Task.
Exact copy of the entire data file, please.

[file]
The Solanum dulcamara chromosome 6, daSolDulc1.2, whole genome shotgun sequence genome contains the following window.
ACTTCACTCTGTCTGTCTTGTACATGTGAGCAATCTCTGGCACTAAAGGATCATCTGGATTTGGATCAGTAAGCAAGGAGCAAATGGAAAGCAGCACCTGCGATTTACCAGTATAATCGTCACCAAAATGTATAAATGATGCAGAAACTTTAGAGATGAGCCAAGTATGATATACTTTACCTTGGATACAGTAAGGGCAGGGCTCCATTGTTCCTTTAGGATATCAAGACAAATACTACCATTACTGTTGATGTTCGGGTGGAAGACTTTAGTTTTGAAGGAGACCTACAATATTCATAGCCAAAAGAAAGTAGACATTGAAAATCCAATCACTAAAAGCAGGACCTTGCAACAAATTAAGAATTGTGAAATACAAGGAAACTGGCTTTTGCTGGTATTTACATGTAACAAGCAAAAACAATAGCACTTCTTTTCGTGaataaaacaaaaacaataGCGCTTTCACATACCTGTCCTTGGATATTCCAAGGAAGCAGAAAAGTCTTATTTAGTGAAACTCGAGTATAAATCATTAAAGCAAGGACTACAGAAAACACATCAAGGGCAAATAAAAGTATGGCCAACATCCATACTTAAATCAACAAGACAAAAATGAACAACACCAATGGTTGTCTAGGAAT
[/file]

The Solanum dulcamara chromosome 6, daSolDulc1.2, whole genome shotgun sequence genome contains the following window.
ACTTCACTCTGTCTGTCTTGTACATGTGAGCAATCTCTGGCACTAAAGGATCATCTGGATTTGGATCAGTAAGCAAGGAGCAAATGGAAAGCAGCACCTGCGATTTACCAGTATAATCGTCACCAAAATGTATAAATGATGCAGAAACTTTAGAGATGAGCCAAGTATGATATACTTTACCTTGGATACAGTAAGGGCAGGGCTCCATTGTTCCTTTAGGATATCAAGACAAATACTACCATTACTGTTGATGTTCGGGTGGAAGACTTTAGTTTTGAAGGAGACCTACAATATTCATAGCCAAAAGAAAGTAGACATTGAAAATCCAATCACTAAAAGCAGGACCTTGCAACAAATTAAGAATTGTGAAATACAAGGAAACTGGCTTTTGCTGGTATTTACATGTAACAAGCAAAAACAATAGCACTTCTTTTCGTGaataaaacaaaaacaataGCGCTTTCACATACCTGTCCTTGGATATTCCAAGGAAGCAGAAAAGTCTTATTTAGTGAAACTCGAGTATAAATCATTAAAGCAAGGACTACAGAAAACACATCAAGGGCAAATAAAAGTATGGCCAACATCCATACTTAAATCAACAAGACAAAAATGAACAACACCAATGGTTGTCTAGGAAT